* While systolic anterior motion (SAM) of the mitral valve (MV) is often associated with left ventricular outflow tract obstruction (LVOTO) and hemodynamic instability, it may also exist without LVOTO. Because SAM is a dynamic process, its severity varies based on changes in cardiac loading conditions, contractility, and chronotropy.
* Anterior displacement of the MV coaptation point toward the septum is a common theme in the development of SAM. The distance from the coaptation point to the septum (C-sept distance) can be measured and if <2.5 cm is associated with an increased risk for SAM.
* Other echocardiographic predictors of SAM include LVOT diameter ≤2.0 cm, basal septal hypertrophy >1.5 cm, and a mitral-aortic angle <120°. Before MV repair, a posterior MV leaflet length >1.5 cm and a ratio of anterior:posterior MV leaflet lengths <1.3 predict an increased risk for SAM after repair.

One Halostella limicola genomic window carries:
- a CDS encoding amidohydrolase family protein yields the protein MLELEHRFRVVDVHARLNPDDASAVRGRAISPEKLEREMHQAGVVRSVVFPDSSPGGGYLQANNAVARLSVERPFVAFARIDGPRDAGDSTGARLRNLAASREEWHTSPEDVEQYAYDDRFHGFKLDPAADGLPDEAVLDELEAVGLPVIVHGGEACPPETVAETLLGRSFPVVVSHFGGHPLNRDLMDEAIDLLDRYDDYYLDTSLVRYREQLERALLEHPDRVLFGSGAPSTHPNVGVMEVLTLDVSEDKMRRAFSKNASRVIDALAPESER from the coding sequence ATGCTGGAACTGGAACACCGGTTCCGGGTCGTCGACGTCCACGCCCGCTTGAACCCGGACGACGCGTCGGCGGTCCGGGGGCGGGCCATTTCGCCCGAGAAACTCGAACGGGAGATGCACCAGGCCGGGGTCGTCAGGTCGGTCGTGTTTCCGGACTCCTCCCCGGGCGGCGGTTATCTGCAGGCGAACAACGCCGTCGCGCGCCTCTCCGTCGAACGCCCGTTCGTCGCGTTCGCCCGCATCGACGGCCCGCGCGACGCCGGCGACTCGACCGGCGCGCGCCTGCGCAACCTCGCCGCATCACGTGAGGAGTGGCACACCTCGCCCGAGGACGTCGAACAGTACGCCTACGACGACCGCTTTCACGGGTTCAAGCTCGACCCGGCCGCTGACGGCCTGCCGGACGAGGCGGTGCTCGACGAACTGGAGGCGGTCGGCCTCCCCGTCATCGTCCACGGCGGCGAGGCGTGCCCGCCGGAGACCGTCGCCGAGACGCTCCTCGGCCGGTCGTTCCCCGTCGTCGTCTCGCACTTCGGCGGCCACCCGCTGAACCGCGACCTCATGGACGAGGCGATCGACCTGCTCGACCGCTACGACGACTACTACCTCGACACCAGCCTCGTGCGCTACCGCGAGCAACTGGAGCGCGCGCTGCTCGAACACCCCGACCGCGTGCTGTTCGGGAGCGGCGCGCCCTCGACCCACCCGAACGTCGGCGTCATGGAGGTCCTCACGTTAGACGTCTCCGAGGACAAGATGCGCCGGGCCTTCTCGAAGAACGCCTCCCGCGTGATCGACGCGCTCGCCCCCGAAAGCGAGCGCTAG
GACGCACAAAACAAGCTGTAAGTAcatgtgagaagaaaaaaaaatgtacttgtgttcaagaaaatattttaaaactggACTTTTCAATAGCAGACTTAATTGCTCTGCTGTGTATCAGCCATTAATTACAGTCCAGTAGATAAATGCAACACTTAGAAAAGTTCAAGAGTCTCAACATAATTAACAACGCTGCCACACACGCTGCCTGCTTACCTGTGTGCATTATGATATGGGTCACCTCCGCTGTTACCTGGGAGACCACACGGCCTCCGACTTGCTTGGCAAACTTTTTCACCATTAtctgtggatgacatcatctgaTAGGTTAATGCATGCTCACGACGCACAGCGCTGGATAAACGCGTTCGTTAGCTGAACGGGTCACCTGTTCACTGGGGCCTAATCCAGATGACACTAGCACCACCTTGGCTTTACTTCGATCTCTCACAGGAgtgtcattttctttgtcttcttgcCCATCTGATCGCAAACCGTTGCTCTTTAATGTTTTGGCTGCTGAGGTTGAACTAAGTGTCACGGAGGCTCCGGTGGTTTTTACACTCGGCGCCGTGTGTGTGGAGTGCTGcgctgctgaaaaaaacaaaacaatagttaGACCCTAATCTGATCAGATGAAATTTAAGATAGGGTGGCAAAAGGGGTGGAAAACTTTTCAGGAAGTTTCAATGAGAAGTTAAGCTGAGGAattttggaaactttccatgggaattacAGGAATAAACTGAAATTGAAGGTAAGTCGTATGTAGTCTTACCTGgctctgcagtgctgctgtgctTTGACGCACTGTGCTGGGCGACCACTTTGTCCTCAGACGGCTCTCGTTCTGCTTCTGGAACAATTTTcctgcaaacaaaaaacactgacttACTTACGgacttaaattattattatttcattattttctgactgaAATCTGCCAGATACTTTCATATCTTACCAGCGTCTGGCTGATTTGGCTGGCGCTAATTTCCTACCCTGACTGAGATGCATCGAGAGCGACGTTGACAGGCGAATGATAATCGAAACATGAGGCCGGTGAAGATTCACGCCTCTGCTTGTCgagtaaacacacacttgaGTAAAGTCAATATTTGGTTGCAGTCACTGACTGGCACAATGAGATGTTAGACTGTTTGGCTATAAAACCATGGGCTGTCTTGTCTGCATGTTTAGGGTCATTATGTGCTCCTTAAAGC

* In most cases, SAM that occurs after MV repair does not require surgical intervention and resolves with a combination of volume loading, discontinuation of inotropic drugs, increasing systemic vascular resistance, and β blockade.
* Treatment focuses on measures to reduce LVOTO and the peak pressure gradient through the LVOT, ideally to <30 mmHg. As LVOTO is alleviated, so too should the severity of the associated mitral regurgitation to less than mild.
Name: Brad J. Hymel, MD.
Contribution: This author helped write the manuscript.
Attestation: Brad J. Hymel approved the final manuscript.
Name: Matthew M. Townsley, MD.
Contribution: This author helped write the manuscript.
Attestation: Matthew M. Townsley approved the final manuscript.
This manuscript was handled by: Martin J. London, MD.